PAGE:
Did I mention she also won $1 million in the Pillsbury Bake-Off and never, ever mentions it in her blog?  I found out about her blog on Food Network during a highlight show of the Bake-Off.  I’m also impressed with JustJenn recipes

(Princess Leia cupcakes using Oreo buns, how cute! Photo is Jenn’s)

 

 

 

 

 

 

 

and the FoodLibrarian (baking and books, my faves!).

But, you didn’t ask me 8 months ago; you asked me a few days ago.  So now my answer is looking for baby stuff online.  Specifically, looking for cloth diapers.

It’s pretty darn mindboggling how many options (sizes, types, material, detergent) there are for cloth diapers.  This is a community that needed the tools provided by the web to proliferate (a serious long tail if ever there was one).  There are more cloth diaper stores online than brick and mortar stores, which make the choices all the more confusing.  I didn’t realize that I was lucky to have a physical cloth diaper store in Hawaii – which is surprising because Hawaii usually doesn’t have a wide variety of stores.  I figured if there was one in Hawaii, of course there’d be one close by in DC that I could go to once we moved here.  Um, nope.  I was going to go to an online store’s open house this past weekend in Bristow, but it was unfortunately cancelled.  So I think I will take the plunge and go ahead and start to order online.  Luckily I found a 15% off coupon thanks to my RSS feed of one of the sites.

There are so many sites out there that I can’t even figure out who the community leader is.  I’ll tell you about the most helpful sites I’ve come across instead.  Green Mountain Diapers has incredible How To and FAQ pages – the formatting of the site is kind of amateur but the info is amazing.  Dirty Diaper Laundry has become a site I check almost daily, although it’s really hard to tell what is new on the site (unless you’re using the RSS feed, again, can’t believe how incredibly useful that tool is to me now…).  The site’s owner is also going to live tweet her homebirth (she’s now 2 days past due) so I’ve been following that just to see what it’s like.  Anyway, DDL has video reviews of the diapers, which has been super helpful since I can’t see them in person.  I also like Kelly’s Closet and their blog The Cloth Diaper Whisperer.  They also have very helpful FAQ and care pages too.  There is an Amazon community, but it’s not very active.  I think for this product, there are other options rather than Amazon.  There is a Ning network, but it looks like it’s only used by WAHM’s.  Here’s a look at the 100 cloth diaper blogs that participated in the recent unveiling of a new product (scroll to middle of post).

Did I mention the thriving community of “Work at Home Moms” (WAHM, as opposed to a ‘stay at home mom’ (SAHM)) who make cloth diapers at home?  A lot of the leading cloth diaper brands (FuzziBuns, Kissaluvs, BumGenuis, GroVia, Green Mountain Diaper just to name a very few)  were started by WAHMs who are now running large diaper businesses.  The resale diaper business is also a big one – sites like DiaperSwappers let people talk about diapers and re-sell them.  eBay and Craigslist are also big in the cloth diaper resale field.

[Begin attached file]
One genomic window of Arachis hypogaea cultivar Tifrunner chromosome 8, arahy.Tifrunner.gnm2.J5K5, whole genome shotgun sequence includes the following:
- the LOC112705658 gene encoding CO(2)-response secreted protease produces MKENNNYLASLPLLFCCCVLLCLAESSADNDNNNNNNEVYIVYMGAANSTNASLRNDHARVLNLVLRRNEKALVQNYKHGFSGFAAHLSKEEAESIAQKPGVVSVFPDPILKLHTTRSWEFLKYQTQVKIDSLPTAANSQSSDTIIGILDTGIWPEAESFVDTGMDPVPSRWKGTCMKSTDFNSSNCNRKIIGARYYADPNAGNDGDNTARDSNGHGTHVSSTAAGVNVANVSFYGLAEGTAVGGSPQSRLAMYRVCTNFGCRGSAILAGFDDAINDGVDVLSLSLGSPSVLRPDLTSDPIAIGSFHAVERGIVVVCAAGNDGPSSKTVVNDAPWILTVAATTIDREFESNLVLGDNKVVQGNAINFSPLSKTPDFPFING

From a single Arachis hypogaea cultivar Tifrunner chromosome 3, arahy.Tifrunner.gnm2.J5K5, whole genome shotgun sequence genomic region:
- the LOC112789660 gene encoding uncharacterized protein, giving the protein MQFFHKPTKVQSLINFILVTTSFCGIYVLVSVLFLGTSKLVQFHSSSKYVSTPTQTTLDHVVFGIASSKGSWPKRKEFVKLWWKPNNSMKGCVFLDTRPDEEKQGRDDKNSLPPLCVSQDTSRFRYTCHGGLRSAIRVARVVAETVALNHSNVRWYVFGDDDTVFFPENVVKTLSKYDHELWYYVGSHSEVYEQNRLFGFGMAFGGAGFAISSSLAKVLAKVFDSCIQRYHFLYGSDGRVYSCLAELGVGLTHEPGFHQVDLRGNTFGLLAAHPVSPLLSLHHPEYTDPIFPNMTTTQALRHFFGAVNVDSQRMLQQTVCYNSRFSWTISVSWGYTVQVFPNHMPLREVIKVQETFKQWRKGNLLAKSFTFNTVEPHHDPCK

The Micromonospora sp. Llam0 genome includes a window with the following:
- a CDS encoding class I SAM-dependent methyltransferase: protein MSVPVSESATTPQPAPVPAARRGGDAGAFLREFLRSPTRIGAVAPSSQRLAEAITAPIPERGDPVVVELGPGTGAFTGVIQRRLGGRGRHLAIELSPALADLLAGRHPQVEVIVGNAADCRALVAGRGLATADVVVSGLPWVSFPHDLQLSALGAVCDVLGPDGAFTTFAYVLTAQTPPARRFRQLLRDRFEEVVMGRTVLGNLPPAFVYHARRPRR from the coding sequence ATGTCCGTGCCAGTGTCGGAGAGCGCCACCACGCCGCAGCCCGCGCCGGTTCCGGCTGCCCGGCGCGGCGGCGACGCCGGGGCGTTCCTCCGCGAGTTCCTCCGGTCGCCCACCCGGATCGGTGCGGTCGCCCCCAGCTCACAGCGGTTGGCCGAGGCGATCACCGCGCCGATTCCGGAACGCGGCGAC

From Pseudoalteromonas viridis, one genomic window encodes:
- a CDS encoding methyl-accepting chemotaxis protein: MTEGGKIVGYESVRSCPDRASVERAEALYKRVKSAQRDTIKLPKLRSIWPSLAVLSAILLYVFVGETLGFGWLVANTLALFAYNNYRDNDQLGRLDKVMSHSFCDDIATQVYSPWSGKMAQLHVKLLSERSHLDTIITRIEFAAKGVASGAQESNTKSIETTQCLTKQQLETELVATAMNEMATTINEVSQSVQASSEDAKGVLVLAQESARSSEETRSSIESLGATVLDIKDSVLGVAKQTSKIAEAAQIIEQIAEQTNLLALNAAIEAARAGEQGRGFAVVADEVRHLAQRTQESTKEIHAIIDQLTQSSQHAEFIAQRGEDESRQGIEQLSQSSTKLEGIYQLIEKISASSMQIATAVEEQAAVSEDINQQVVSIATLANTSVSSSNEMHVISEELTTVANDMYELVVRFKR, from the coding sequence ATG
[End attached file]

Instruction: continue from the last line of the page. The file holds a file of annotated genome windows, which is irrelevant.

I’ve also had to learn a totally new vocabulary in my research:

  • AIO – All in one, a cloth diaper that has all the pieces in sewn together in one product
  • Pockets – a diaper that has a pocket you can stuff absorbent material into
  • Hybrids –a pocket diaper that you can use either a disposable liner or a cloth liner in
  • One-Size – these diapers have levels of snaps that change the diapers size so you can adjust it as your child grows
  • Prefolds and Flats – what you think of when you hear cloth diaper, the diapers that used to be the mainstay before disposables (‘sposies’) came around
  • Sposies – disposable diapers
  • Covers – a must for waterproofing your baby’s butt
  • Snappis – no more diaper pins, you can use this plastic thingy to hold your prefolds together (but don’t forget the cover)
  • Fitteds – kind of like a prefold but it’s fitted, still needs a cover for waterproofing
  • PUL – Polyurethane laminate – a waterproofing material used in making diaper covers
  • Snaps/Aplix – two different types of fastening devices (Aplix is a type of hook and loop closure like Velcro)
  • Gussets – you want these to help keep all the ‘goodness’ inside the diaper and not leaking out the legs
  • Fluff – a way to refer to cloth diapers because they will make your kids butt more ‘fluffy’ or larger than a sposie will
  • Stash – what you call all the cloth diapers you have

Ok, enough of the vocab.  Check out this link to see why you should choose cloth over disposable.  Check out this link to see a video showing how using a liner makes cleaning poop off a diaper super easy and why not a lot of mess goes into your washing machine (warning, video shows actual poop in the diaper).  Here’s the link to my registry, just in case you want to contribute to my stash.  Just kidding, I wouldn’t do that to you all!

So, there you have it, a quick look at cloth diapers, my new hobby…

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Personal Post #2 – Let’s Panic!

So I’ve been contemplating writing a post on babies and pregnancy stuff, but hadn’t yet because I figured that it really wasn’t interesting to too many people and no one who wasn’t pregnant would care about it…but then I found this website thanks to my trusty Google Reader (thanks Garrett and Mike for making me sign up and for the “use the biggest button on the page” tip since I couldn’t remember how to add a new subscription until I saw the big button) feed of another blog and knew that I would have to post about it.